General anaesthesia can jeopardise the outcome of patients with Friedreich's ataxia due to intraoperative and postoperative respiratory disorders caused by thoracic kyphoscoliosis, associated with restrictive respiratory function. In addition, the use of nondepolarising muscle relaxants has been reported to have an unpredictable response, with cases of prolonged block leading to difficult weaning from the ventilator, longer recovery and a prolonged hospital stay.4 Reports of hyperkalaemia following administration of succinylcholine in patients with denervated muscle suggest that it would be preferable to avoid its use. If muscle relaxation is essential, a nondepolarising muscle relaxant can be used with care, with monitoring of the neuromuscular block.5
The mitochondrial dysfunction suggests that propofol-based total intravenous anaesthesia (TIVA) should not be used in these patients because of its depressant effects on mitochondrial metabolism, and its possible implication in propofol-infusion syndrome. These concerns make the use of regional anaesthesia preferable if general anaesthesia can be avoided.6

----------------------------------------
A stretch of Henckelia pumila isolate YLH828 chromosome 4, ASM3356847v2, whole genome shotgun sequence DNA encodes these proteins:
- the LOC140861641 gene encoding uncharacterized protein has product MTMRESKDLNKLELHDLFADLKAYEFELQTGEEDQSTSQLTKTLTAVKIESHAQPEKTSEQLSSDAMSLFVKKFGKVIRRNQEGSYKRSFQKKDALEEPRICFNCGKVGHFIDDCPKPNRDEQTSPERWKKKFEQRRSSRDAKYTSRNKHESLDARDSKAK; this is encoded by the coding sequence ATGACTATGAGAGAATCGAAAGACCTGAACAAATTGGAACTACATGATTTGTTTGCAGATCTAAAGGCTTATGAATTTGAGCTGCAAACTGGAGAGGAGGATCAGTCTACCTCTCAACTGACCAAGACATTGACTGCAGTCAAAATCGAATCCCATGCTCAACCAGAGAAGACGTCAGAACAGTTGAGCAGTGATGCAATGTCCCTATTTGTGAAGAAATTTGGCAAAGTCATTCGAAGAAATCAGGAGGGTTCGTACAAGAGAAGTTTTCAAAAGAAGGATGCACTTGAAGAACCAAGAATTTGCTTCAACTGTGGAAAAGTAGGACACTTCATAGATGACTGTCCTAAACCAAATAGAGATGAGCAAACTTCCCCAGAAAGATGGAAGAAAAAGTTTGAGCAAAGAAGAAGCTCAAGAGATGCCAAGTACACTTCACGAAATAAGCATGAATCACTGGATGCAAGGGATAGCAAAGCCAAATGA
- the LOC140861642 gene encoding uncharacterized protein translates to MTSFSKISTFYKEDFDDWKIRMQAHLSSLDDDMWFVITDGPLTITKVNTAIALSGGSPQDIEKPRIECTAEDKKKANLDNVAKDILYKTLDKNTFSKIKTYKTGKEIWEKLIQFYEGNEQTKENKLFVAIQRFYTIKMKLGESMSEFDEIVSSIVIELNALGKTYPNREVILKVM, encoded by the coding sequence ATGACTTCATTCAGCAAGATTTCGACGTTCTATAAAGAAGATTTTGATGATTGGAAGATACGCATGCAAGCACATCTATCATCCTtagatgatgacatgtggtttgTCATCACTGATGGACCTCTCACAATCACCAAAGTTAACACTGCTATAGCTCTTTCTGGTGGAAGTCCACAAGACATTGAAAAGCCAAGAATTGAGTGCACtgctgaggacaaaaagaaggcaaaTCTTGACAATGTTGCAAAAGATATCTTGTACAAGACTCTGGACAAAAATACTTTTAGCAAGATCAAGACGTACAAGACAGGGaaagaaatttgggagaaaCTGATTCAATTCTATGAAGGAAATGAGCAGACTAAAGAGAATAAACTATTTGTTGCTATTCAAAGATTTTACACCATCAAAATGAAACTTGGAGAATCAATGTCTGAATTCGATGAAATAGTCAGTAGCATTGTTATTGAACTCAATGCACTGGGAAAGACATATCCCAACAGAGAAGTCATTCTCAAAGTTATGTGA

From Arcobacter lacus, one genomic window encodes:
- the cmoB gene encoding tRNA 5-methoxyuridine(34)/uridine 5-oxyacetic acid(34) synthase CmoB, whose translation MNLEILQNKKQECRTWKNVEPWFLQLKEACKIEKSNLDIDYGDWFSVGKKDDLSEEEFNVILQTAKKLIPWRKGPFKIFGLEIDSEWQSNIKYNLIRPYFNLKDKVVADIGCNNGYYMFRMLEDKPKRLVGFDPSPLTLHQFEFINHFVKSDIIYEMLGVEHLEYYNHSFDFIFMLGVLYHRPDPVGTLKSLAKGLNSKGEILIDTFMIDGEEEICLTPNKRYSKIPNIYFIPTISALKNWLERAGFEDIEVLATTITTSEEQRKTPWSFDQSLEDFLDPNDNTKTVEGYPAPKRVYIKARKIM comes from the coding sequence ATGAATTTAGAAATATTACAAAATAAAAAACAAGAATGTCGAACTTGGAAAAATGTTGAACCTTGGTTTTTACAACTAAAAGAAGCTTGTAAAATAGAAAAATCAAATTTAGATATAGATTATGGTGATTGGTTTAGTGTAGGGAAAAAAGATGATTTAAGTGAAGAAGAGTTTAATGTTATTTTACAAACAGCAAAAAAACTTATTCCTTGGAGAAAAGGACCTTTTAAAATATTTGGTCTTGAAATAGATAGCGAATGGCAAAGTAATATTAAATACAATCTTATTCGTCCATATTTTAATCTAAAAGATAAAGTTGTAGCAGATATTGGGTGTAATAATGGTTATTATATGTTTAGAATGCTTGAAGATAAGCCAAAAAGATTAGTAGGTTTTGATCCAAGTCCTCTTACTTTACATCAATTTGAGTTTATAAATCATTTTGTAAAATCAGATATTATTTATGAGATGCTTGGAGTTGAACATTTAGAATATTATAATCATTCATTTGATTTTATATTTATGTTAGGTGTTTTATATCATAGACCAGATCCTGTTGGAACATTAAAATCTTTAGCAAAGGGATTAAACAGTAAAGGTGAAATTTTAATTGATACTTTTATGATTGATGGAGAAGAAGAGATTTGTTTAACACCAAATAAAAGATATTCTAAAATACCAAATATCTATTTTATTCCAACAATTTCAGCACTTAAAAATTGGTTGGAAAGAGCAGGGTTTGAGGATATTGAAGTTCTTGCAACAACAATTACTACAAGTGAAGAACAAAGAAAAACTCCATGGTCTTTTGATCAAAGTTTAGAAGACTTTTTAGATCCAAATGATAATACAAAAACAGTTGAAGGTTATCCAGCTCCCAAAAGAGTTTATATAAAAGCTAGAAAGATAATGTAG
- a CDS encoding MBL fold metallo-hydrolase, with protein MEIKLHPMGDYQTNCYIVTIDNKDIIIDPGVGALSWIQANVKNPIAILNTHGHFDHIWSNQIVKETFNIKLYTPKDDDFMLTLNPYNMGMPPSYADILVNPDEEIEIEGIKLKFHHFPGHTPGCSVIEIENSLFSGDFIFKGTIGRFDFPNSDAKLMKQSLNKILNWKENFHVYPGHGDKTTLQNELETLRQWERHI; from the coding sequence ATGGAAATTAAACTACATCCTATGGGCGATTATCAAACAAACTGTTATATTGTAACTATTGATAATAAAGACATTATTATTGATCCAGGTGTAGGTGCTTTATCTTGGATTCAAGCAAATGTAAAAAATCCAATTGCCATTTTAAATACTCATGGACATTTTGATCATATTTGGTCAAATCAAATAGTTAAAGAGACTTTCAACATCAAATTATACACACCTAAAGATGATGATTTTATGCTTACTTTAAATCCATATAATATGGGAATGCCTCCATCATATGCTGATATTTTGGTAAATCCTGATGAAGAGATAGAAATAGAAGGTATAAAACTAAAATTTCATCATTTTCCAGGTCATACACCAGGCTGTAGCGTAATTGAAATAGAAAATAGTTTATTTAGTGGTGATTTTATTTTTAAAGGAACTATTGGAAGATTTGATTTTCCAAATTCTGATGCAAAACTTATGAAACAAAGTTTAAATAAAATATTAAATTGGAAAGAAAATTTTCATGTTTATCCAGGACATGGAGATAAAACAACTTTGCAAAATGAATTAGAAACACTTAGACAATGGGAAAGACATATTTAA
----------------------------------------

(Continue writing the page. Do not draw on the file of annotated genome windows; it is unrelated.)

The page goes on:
Glucose-containing solution with electrolytes should be used to ensure that the mitochondria receive enough glucose to fuel the respiratory chain without relying on fatty acid oxidation; the blood glucose concentration should thus be monitored to avoid hyperglycaemia due to the metabolic disturbance and impaired glucose metabolism associated with Friedreich's syndrome.
In conclusion, although CSE anaesthesia resulted in a satisfactory outcome, avoiding the complications of general anaesthesia, the use of a peripheral block would have been a very good alternative option in this case.7 Ultrasound-guided injection of local anaesthetic with insertion of a perineural catheter would have avoided the risks of a central block, but muscle degeneration can modify echogenicity and make the identification of neural structures more difficult, as has been found in Duchenne's muscular dystrophy.
Acknowledgements relating to this article
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Conflict of interest: none.